Erwan Bergot was born at Bordeaux, in 1930, to a Breton family.
He attended a Jesuit school, where he obtained his baccalaureate (GCE Advanced Level) and then entered the university where he obtained a degree in arts. In 1950, after taking his parachute military training, he was called to military service. He was admitted into the Saint-Maixant school, where he graduated as a senior officer cadet. He was then sent to Collioure and thereafter to Mont-Louis, within the 11 Shock.
In 1951, upon completing his legal service, he volunteered to go and serve in Indochina as an ORSA (Recalled Reserve Officer). After his first transfer to the Bien Hoa 22nd Colonial Infantry Regiment, the young second lieutenant was admitted into the 6th colonial parachute battalion led by Commander Bigeard. With the battalion, Second lieutenant Bergot joined the Tu-Lé operation that was followed by an extraordinary breakout, which lasted for almost two days and three night of continuous trekking, with the enemy following them closely.
His duty took him all over the country, from the border with Laos to that with China and to the most remote villages. In 1954, Erwan Bergot was in Dien Bien Phu where he took command of the 1st Foreign Legion Parachute Heavy Mortar Company. On 7 May 1954, when the base fell to Viet-minh despite a heroic resistance, he was taken prisoner and sent to a prison camp where he was later liberated and repatriated to France in 1955.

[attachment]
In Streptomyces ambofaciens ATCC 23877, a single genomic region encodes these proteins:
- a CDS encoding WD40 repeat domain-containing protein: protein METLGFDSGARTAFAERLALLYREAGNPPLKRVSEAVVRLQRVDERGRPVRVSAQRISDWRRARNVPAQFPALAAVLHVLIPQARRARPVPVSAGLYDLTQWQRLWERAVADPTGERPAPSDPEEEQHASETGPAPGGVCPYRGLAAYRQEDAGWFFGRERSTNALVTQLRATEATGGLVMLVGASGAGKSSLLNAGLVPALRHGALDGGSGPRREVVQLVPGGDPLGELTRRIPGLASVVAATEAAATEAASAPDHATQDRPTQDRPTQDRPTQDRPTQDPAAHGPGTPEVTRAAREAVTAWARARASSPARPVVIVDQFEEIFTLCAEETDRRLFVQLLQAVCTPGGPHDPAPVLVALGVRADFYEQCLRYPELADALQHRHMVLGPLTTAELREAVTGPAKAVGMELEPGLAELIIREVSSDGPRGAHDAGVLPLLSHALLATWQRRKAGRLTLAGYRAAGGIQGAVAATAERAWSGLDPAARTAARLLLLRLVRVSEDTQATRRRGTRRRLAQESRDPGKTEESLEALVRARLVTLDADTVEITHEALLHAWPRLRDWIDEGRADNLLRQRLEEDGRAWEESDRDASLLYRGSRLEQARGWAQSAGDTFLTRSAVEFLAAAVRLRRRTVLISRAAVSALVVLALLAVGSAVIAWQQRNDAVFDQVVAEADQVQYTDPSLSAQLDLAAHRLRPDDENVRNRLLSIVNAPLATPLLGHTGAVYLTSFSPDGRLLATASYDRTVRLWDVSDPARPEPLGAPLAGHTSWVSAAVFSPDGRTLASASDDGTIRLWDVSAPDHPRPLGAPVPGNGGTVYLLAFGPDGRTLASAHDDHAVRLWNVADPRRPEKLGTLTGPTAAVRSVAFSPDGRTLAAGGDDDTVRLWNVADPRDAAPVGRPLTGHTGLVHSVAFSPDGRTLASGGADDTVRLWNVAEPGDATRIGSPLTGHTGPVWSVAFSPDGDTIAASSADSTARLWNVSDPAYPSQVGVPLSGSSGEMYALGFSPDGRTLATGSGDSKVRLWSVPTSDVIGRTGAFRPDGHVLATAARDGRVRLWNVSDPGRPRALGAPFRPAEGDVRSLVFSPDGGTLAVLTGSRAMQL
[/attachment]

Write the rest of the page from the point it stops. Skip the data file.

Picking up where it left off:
He left for Algeria the same year. He was first sent to the 47th Infantry Battalion, and in 1957, he was admitted into the active army. During the years that followed, he served in the 2nd foreign parachute regiment and the 11th parachute battalion of shock. In 1961, he was seriously wounded and he lost an eye during an engagement at Constantine; Captain Bergot bid farewell to arms and started a career in writing and journalism.
The following year, he was appointed first editor of the land component of the armed forces’ magazine, and in 1964, he wrote his first novels. Crowned with success, in continued in this light and wrote about forty books in which he invested his talents of writer, his knowledge of historian, his souvenirs of Indochina and Algeria and his war experiences.
Erwan Bergot died in May 1993 of a protracted illness, leaving behind many works of art, in which we have all the symbols of honour and fidelity and all the outstanding values of courage, commitment and the spirit of sacrifice, which he bore.
Wounded on tree occasions at the front and having received seven commendations, Erwan Bergot was Officer of the Legion of Honour as a soldier, holder of the TOE war cross, the Cross of military valour and the of volunteer servicemen cross, among others. His works of art won several literary prizes, notably the Prize of the French Academy and Claude Farrère Prize. As recognition, the land component of the armed forces created an Erwan Bergot prize for works of arts in French which constitute an example of commitment to the service of France and its values.